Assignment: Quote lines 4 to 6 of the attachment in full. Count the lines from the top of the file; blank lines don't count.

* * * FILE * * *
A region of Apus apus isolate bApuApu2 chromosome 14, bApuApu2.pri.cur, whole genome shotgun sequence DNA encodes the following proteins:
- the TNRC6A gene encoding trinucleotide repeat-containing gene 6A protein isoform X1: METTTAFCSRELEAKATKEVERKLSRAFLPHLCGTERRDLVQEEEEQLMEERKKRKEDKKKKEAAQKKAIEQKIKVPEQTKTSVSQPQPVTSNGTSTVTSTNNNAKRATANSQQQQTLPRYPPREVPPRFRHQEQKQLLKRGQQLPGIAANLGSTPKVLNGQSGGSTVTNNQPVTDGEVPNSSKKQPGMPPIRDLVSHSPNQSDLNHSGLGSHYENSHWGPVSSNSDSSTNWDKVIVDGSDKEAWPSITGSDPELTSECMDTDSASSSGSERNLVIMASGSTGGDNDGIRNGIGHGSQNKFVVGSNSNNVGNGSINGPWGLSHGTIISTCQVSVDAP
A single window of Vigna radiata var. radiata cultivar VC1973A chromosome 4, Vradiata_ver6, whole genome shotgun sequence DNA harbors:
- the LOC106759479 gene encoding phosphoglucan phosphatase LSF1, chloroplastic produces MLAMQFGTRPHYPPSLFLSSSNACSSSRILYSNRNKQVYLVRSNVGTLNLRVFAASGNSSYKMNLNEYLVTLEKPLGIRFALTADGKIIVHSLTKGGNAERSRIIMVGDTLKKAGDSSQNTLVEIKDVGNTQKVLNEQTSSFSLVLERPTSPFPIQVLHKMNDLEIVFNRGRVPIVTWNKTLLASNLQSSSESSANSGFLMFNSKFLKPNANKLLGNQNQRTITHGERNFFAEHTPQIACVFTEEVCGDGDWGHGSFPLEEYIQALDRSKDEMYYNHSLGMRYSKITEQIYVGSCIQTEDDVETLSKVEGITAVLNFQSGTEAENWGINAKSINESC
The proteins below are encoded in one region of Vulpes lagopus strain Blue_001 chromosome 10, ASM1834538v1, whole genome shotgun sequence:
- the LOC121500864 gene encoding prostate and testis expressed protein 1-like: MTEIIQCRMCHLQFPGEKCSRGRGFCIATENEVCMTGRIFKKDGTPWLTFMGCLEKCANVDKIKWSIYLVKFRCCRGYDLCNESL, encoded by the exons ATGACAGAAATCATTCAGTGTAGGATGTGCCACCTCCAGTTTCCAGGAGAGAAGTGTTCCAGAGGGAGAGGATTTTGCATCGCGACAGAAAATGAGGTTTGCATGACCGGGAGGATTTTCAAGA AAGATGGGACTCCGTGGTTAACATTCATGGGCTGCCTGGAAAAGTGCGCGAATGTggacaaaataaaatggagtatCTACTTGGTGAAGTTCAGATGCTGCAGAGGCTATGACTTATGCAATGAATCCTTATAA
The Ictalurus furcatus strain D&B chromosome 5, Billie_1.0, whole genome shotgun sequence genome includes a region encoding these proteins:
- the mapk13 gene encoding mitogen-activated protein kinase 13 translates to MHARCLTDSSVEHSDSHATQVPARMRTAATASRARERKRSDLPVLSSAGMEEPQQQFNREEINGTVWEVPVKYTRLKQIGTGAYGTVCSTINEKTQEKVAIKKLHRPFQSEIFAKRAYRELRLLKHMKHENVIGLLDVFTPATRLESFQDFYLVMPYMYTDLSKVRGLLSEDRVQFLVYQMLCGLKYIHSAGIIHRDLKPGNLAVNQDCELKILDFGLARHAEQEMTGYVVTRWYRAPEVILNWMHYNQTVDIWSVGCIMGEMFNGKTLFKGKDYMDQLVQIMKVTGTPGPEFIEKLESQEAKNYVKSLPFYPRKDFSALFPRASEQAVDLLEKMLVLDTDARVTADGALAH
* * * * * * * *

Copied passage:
- the LOC106759479 gene encoding phosphoglucan phosphatase LSF1, chloroplastic produces MLAMQFGTRPHYPPSLFLSSSNACSSSRILYSNRNKQVYLVRSNVGTLNLRVFAASGNSSYKMNLNEYLVTLEKPLGIRFALTADGKIIVHSLTKGGNAERSRIIMVGDTLKKAGDSSQNTLVEIKDVGNTQKVLNEQTSSFSLVLERPTSPFPIQVLHKMNDLEIVFNRGRVPIVTWNKTLLASNLQSSSESSANSGFLMFNSKFLKPNANKLLGNQNQRTITHGERNFFAEHTPQIACVFTEEVCGDGDWGHGSFPLEEYIQALDRSKDEMYYNHSLGMRYSKITEQIYVGSCIQTEDDVETLSKVEGITAVLNFQSGTEAENWGINAKSINESC
The proteins below are encoded in one region of Vulpes lagopus strain Blue_001 chromosome 10, ASM1834538v1, whole genome shotgun sequence:
- the LOC121500864 gene encoding prostate and testis expressed protein 1-like: MTEIIQCRMCHLQFPGEKCSRGRGFCIATENEVCMTGRIFKKDGTPWLTFMGCLEKCANVDKIKWSIYLVKFRCCRGYDLCNESL, encoded by the exons ATGACAGAAATCATTCAGTGTAGGATGTGCCACCTCCAGTTTCCAGGAGAGAAGTGTTCCAGAGGGAGAGGATTTTGCATCGCGACAGAAAATGAGGTTTGCATGACCGGGAGGATTTTCAAGA AAGATGGGACTCCGTGGTTAACATTCATGGGCTGCCTGGAAAAGTGCGCGAATGTggacaaaataaaatggagtatCTACTTGGTGAAGTTCAGATGCTGCAGAGGCTATGACTTATGCAATGAATCCTTATAA